Self-Protective Behaviors and Injury in Domestic Violence Situations: Does it Hurt to Fight Back?
Wyckoff, Rachael Anne
Simpson, Sally S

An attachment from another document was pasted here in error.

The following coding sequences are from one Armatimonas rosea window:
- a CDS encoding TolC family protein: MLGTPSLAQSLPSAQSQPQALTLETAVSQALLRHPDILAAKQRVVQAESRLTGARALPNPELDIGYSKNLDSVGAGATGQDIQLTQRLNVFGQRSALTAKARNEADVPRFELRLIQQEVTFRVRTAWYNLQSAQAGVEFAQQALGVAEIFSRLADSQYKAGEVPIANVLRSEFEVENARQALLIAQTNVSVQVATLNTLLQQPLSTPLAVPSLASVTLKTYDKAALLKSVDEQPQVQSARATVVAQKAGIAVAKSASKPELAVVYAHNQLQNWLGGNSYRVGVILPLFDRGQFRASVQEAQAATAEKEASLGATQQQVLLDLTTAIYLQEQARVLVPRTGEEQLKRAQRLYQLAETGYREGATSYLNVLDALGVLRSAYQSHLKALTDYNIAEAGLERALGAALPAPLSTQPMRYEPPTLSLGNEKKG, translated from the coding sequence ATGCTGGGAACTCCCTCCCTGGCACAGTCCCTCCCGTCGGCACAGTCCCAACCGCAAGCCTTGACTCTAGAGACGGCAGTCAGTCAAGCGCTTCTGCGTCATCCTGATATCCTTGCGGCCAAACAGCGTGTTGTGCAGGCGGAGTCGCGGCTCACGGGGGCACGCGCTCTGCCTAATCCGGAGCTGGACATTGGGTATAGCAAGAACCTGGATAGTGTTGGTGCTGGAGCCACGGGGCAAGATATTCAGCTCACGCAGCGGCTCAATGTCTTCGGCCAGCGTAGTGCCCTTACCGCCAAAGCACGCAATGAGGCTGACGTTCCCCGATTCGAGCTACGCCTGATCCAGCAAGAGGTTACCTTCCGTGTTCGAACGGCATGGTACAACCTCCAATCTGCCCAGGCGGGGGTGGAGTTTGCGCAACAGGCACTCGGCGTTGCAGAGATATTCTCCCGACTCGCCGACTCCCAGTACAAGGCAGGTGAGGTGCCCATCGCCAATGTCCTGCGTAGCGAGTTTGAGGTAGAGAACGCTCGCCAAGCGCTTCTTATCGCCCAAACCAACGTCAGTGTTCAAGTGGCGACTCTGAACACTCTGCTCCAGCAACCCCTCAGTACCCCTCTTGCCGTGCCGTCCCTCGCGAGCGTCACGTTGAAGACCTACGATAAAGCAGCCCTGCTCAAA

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Routine activities theory has different implications regarding situational crime prevention when applied to domestic violence. Indeed, it is often impossible for the victim to make herself a less suitable target or increase capable guardians. Therefore, women sometimes engage in their own form of situational crime prevention; self-protective behaviors. However, relatively little is known empirically about self-protective behaviors, their prevalence, context, and link to victim injury. Using both quantitative and qualitative data from the Women's Experience of Violence (WEV) funded NCOVR project, I explored the phenomenon of self-protective behaviors in domestic violence situations to examine whether the use of self-protective behaviors impacts the probability and severity of subsequent injury. I found that forceful physical behaviors increase injury whereas both forceful and nonforceful verbal behaviors actually served as a protective factor against subsequent injury.